|The proposed directive provides that competent authorities and all persons associated with those authorities are bound by an obligation of professional secrecy (32). The wording of the relevant provisions in the proposed directive differs from the provisions on professional secrecy in Directive 2013/36/EU and Directive 2014/65/EU of the European Parliament and of the Council (33). The proposals should aim to align the wording in the different sectoral acts of Union law so as to harmonise, where appropriate, the scope of professional secrecy obligations.|
|It is suggested to avoid the replication of existing definitions. For instance, the term ‘management body in its supervisory function’ is defined both in Directive 2013/36/EU and in the proposed directive.|
Done at Frankfurt am Main, 22 August 2018.
The President of the ECB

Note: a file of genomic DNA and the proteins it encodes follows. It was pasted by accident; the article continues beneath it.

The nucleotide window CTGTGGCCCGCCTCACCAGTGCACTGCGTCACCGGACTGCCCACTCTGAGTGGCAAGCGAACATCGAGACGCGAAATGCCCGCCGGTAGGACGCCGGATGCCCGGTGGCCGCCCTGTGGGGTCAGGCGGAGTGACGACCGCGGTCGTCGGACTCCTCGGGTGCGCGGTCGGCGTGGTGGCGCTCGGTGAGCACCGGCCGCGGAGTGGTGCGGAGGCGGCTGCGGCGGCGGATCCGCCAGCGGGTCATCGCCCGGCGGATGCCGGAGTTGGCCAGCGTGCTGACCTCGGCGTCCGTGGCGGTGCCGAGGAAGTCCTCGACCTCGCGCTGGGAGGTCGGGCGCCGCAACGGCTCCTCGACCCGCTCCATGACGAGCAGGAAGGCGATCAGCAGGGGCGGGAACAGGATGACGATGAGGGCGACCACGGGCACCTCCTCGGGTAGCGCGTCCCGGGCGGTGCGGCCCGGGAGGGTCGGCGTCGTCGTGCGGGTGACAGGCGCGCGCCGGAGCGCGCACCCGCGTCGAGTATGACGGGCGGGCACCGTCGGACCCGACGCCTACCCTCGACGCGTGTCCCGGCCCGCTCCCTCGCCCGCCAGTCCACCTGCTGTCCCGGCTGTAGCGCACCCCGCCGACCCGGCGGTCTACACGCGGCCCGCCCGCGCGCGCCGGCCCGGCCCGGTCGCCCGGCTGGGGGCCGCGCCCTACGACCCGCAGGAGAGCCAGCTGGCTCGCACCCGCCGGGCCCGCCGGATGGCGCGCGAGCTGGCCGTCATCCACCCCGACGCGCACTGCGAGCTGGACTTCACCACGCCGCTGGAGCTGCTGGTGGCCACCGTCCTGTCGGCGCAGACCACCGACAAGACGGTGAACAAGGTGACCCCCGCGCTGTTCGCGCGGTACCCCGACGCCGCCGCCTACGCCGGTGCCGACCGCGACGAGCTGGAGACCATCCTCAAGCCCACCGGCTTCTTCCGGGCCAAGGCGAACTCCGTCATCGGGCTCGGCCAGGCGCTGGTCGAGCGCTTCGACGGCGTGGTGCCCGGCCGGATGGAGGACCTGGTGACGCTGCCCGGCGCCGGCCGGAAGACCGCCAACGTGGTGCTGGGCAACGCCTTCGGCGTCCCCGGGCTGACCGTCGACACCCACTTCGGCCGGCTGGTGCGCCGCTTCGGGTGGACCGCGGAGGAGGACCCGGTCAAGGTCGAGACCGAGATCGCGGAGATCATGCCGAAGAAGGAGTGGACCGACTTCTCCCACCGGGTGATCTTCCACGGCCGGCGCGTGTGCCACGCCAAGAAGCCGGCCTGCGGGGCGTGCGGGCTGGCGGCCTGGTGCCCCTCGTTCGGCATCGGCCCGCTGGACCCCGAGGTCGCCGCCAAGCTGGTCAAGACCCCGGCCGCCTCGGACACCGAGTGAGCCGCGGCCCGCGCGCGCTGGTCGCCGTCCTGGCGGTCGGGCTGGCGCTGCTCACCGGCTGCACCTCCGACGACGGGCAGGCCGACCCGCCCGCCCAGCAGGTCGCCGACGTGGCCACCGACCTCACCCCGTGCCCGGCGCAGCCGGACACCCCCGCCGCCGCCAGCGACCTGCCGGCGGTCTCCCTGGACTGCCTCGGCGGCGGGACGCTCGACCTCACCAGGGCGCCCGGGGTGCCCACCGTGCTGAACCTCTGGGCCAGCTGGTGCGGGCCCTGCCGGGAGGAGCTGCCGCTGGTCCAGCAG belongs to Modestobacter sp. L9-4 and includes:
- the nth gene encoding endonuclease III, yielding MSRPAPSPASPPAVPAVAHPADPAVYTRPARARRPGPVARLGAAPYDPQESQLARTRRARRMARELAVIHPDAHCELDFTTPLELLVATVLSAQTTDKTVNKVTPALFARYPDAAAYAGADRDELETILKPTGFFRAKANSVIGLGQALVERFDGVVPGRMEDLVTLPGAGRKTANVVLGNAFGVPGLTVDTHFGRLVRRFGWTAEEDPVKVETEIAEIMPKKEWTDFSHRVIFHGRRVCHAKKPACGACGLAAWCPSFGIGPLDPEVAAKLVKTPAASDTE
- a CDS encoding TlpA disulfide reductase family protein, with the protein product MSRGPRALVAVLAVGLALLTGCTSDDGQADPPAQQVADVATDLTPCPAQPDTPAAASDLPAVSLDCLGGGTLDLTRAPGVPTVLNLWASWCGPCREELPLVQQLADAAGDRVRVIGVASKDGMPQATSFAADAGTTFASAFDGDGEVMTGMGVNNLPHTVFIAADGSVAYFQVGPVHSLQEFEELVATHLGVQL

(1) COM(2017) 790 final and COM(2017) 791 final.
(2) Council Regulation (EU) No 1024/2013 of 15 October 2013 conferring specific tasks on the European Central Bank concerning policies relating to the prudential supervision of credit institutions (OJ L 287, 29.10.2013, p. 63).
(3) See Article 55 of Guideline (EU) 2015/510 of the European Central Bank of 19 December 2014 on the implementation of the Eurosystem monetary policy framework (ECB/2014/60) (OJ L 91, 2.4.2015, p. 3).
(4) Services under points (3) and (6) of Section A of Annex I to Directive 2014/65/EU of the European Parliament and of the Council of 15 May 2014 on markets in financial instruments and amending Directive 2002/92/EC and Directive 2011/61/EU (OJ L 173, 12.6.2014, p. 349).